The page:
We had the good fortune of connecting with Beth Shook and we’ve shared our conversation below.
Hi Beth, how has your work-life balance changed over time?
When I think of balance, I imagine it as an ideal – equal and stable. However, the reality of balance is that its awkward and almost always asymmetrical. My work life balance changed dramatically after 2017 when I stepped away from the classroom. After 30 years as a professor of Fine Arts, I made the move to focus on my studio practice after scar tissue from an injury began affecting my voice. When I was teaching balance was neatly packaged in 17 week semesters with anticipated spurts of creative energy in between. A fairly predictable rhythm that alludes to the ideal. Now in the studio full-time, the asymmetry is more apparent and the awkward overflows. I’ve found it helpful to keep a journal in the studio. At the end of each day I note where I finished up for the day and where to begin the following day with a list of what I want to accomplish. At times the clay and creative energy are on point. Other times I bounce around my notes for want of the clay to cooperate or distracted by thoughts disguised as brilliant ideas only to be taken down a rabbit hole.
Alright, so let’s move onto what keeps you busy professionally?
Still wet behind the ears when I began teaching at Arizona State University as a graduate student, I struggled with an almost professional identity. Only a few years older than my students, I worked on my skill set and over researched so that I might be allowed a little grace while I defined myself as an artist and teaching professional. Along the way I’ve learned that if I want to be taken seriously, I need to do what I do so well that I become the expert. When people visit my studio they almost always shuffle through the detailed paper studies hung on the wall. Because I draw on clay, I first create a laborious paper study of the image for clay. This study does a couple things for me. First, it allows me to learn the visual forms and spatial relationships – I don’t get to erase on clay. But, it also helps me continue to practice seeing – to be the expert.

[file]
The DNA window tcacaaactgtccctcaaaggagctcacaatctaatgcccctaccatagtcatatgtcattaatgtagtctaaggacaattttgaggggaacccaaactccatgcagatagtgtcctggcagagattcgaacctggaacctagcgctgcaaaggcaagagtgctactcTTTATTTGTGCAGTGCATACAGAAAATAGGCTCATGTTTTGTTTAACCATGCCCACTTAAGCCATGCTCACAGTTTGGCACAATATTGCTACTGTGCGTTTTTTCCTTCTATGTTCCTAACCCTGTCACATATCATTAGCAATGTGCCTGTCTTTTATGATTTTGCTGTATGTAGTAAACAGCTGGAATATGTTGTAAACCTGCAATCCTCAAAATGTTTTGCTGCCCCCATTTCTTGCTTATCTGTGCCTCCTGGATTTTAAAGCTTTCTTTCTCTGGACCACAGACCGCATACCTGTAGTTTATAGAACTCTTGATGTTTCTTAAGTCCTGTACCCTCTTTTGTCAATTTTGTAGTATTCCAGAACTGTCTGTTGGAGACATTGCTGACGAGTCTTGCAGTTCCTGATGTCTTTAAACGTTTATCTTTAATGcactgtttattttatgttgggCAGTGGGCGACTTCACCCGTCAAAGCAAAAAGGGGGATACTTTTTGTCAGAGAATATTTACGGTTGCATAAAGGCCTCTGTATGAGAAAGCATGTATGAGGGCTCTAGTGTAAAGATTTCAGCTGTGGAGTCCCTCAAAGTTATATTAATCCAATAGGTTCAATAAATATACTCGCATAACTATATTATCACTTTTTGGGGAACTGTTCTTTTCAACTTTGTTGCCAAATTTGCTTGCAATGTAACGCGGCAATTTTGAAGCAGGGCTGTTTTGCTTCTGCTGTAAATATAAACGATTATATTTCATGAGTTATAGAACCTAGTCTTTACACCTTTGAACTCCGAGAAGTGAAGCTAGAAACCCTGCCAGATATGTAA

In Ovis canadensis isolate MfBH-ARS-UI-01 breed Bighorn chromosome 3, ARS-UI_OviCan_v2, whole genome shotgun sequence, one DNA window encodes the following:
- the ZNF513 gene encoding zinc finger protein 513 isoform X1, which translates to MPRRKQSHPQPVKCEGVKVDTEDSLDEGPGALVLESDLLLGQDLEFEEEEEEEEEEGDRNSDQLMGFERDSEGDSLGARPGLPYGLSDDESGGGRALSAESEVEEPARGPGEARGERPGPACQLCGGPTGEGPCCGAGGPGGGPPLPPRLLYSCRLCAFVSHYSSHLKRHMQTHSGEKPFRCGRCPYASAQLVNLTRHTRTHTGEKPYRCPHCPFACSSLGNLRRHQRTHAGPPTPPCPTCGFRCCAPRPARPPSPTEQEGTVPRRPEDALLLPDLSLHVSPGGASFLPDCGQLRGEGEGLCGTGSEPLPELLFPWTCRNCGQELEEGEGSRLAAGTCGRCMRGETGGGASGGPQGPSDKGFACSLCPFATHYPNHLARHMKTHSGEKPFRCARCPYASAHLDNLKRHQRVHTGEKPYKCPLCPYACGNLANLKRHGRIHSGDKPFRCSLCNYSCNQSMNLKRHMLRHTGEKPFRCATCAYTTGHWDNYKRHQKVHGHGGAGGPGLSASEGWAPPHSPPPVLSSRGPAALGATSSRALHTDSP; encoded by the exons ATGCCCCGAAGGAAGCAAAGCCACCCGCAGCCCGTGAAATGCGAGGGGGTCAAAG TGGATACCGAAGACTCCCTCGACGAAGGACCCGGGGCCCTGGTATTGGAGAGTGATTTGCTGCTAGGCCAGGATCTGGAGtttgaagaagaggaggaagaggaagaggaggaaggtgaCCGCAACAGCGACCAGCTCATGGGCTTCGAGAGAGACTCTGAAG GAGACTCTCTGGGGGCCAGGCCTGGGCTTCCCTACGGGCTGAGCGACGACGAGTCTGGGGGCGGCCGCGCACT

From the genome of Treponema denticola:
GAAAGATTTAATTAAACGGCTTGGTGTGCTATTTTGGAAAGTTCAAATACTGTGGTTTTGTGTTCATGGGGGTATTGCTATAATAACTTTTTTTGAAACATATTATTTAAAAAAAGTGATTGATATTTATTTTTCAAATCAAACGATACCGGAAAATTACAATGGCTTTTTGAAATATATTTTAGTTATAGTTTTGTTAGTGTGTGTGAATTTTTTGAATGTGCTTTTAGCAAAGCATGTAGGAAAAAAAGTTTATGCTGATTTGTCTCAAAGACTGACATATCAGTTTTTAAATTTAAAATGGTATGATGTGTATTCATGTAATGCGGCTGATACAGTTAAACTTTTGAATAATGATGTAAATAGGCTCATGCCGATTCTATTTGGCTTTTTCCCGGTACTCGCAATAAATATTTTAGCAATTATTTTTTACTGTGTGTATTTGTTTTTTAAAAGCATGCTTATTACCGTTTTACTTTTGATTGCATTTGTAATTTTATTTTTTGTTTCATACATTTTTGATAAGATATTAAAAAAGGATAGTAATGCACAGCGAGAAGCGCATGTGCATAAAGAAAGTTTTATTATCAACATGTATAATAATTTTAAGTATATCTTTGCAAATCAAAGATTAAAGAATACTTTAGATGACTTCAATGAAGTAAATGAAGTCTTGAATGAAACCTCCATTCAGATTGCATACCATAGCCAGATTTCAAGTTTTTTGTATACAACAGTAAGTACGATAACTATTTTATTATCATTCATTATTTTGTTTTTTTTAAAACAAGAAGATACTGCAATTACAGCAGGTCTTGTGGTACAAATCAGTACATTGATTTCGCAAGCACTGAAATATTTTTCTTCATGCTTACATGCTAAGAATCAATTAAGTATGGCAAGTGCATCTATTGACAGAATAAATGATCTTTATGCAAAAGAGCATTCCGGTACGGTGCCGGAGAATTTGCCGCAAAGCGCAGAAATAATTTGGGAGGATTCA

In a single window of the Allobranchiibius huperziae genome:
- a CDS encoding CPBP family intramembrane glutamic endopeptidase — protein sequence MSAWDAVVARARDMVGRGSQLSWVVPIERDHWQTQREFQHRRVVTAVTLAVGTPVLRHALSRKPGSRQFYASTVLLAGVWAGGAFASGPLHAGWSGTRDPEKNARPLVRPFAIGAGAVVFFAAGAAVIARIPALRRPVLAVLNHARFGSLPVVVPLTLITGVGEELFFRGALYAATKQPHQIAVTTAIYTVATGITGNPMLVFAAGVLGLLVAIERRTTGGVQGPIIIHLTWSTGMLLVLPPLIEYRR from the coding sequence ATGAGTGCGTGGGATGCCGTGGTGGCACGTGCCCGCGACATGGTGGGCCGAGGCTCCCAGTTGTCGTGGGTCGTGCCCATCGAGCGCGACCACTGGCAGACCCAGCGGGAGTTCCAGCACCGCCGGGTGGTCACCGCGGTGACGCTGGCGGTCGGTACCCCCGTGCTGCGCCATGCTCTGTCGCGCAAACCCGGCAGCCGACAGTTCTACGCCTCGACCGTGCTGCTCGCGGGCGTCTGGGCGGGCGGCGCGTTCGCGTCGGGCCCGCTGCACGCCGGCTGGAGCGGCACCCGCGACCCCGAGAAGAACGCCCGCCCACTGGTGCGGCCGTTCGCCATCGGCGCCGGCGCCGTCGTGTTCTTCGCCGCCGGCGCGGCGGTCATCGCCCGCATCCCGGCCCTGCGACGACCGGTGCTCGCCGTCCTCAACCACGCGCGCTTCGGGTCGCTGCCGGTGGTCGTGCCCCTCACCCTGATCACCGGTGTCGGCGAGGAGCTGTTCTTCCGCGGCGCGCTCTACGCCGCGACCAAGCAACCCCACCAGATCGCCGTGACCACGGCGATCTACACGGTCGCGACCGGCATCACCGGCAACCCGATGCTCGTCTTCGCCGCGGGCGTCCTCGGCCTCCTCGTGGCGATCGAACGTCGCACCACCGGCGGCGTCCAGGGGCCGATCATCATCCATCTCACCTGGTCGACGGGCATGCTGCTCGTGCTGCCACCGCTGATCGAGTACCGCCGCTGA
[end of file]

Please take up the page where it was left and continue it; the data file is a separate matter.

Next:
If you had a friend visiting you, what are some of the local spots you’d want to take them around to?
Downtown Gilbert has such a fun dining atmosphere we would definitely be there for a lunch and dinner that week. Also, a stop by Bergies Roast House Coffee for coffee or tea one morning in the garden is a must. What is Arizona if you can’t play outside? We’d be hitting a few trails around the Superstitions, hike South Mountain or Camelback. Just outside of town, the Boyce-Thompson Arboretum is beautiful all year long. Whenever I have guests and time allows, we head to the studio and spend some time creating.
The Shoutout series is all about recognizing that our success and where we are in life is at least somewhat thanks to the efforts, support, mentorship, love and encouragement of others. So is there someone that you want to dedicate your shoutout to?
My husband, Steve has always been an encouragement and support. He’s an engineer and thinks in numbers, so though he might not always understand how I process and work through work, he is by my side to help me see it through. The years I spent as an undergraduate at the University of Texas at El Paso were remarkable. The best fine arts education a mining school could provide! I learned the value of craftsmanship and absolutely fell in love with dinnerware. We were taught how to live and make a living as artists – a very practical process to a creative endeavor. I still lean in on those lessons.
personal photo: Rick Burress studio image: Lisa Olsen